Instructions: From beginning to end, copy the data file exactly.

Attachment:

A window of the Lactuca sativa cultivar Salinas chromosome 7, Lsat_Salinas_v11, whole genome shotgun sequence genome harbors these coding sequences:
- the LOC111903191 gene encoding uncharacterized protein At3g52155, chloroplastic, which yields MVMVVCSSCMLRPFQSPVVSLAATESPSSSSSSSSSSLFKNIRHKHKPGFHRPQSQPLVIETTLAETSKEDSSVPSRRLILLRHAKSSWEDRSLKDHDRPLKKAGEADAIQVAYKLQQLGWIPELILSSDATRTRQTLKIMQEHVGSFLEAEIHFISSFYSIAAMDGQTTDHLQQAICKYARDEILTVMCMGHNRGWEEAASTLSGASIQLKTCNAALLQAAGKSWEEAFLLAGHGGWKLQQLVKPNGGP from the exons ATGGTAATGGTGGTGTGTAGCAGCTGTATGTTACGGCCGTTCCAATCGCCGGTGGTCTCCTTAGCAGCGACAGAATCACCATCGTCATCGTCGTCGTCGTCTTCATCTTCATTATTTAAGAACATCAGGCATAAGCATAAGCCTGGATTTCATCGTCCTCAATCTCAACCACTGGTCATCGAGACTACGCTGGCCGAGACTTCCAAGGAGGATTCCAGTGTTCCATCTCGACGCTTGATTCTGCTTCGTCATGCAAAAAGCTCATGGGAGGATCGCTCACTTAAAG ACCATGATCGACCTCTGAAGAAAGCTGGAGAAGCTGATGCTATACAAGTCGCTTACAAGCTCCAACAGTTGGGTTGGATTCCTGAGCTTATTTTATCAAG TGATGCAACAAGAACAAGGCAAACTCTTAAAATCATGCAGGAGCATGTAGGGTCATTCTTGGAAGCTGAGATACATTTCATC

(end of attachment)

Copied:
A window of the Lactuca sativa cultivar Salinas chromosome 7, Lsat_Salinas_v11, whole genome shotgun sequence genome harbors these coding sequences:
- the LOC111903191 gene encoding uncharacterized protein At3g52155, chloroplastic, which yields MVMVVCSSCMLRPFQSPVVSLAATESPSSSSSSSSSSLFKNIRHKHKPGFHRPQSQPLVIETTLAETSKEDSSVPSRRLILLRHAKSSWEDRSLKDHDRPLKKAGEADAIQVAYKLQQLGWIPELILSSDATRTRQTLKIMQEHVGSFLEAEIHFISSFYSIAAMDGQTTDHLQQAICKYARDEILTVMCMGHNRGWEEAASTLSGASIQLKTCNAALLQAAGKSWEEAFLLAGHGGWKLQQLVKPNGGP from the exons ATGGTAATGGTGGTGTGTAGCAGCTGTATGTTACGGCCGTTCCAATCGCCGGTGGTCTCCTTAGCAGCGACAGAATCACCATCGTCATCGTCGTCGTCGTCTTCATCTTCATTATTTAAGAACATCAGGCATAAGCATAAGCCTGGATTTCATCGTCCTCAATCTCAACCACTGGTCATCGAGACTACGCTGGCCGAGACTTCCAAGGAGGATTCCAGTGTTCCATCTCGACGCTTGATTCTGCTTCGTCATGCAAAAAGCTCATGGGAGGATCGCTCACTTAAAG ACCATGATCGACCTCTGAAGAAAGCTGGAGAAGCTGATGCTATACAAGTCGCTTACAAGCTCCAACAGTTGGGTTGGATTCCTGAGCTTATTTTATCAAG TGATGCAACAAGAACAAGGCAAACTCTTAAAATCATGCAGGAGCATGTAGGGTCATTCTTGGAAGCTGAGATACATTTCATC